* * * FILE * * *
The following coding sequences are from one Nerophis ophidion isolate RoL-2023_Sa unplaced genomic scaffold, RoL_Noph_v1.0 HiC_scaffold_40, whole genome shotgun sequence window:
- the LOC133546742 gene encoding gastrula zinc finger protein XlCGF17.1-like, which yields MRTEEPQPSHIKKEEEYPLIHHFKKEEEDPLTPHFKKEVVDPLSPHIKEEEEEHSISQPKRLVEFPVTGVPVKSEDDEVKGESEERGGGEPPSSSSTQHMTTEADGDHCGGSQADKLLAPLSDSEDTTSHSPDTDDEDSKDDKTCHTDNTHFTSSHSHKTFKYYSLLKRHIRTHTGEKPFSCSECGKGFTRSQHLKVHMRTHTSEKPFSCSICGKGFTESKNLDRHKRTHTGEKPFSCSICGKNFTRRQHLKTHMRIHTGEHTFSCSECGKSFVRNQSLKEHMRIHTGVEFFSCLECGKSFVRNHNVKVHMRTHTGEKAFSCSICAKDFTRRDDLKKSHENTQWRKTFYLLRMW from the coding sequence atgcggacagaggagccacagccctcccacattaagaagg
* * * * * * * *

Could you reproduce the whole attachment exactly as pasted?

The following coding sequences are from one Nerophis ophidion isolate RoL-2023_Sa unplaced genomic scaffold, RoL_Noph_v1.0 HiC_scaffold_40, whole genome shotgun sequence window:
- the LOC133546742 gene encoding gastrula zinc finger protein XlCGF17.1-like, which yields MRTEEPQPSHIKKEEEYPLIHHFKKEEEDPLTPHFKKEVVDPLSPHIKEEEEEHSISQPKRLVEFPVTGVPVKSEDDEVKGESEERGGGEPPSSSSTQHMTTEADGDHCGGSQADKLLAPLSDSEDTTSHSPDTDDEDSKDDKTCHTDNTHFTSSHSHKTFKYYSLLKRHIRTHTGEKPFSCSECGKGFTRSQHLKVHMRTHTSEKPFSCSICGKGFTESKNLDRHKRTHTGEKPFSCSICGKNFTRRQHLKTHMRIHTGEHTFSCSECGKSFVRNQSLKEHMRIHTGVEFFSCLECGKSFVRNHNVKVHMRTHTGEKAFSCSICAKDFTRRDDLKKSHENTQWRKTFYLLRMW from the coding sequence atgcggacagaggagccacagccctcccacattaagaagg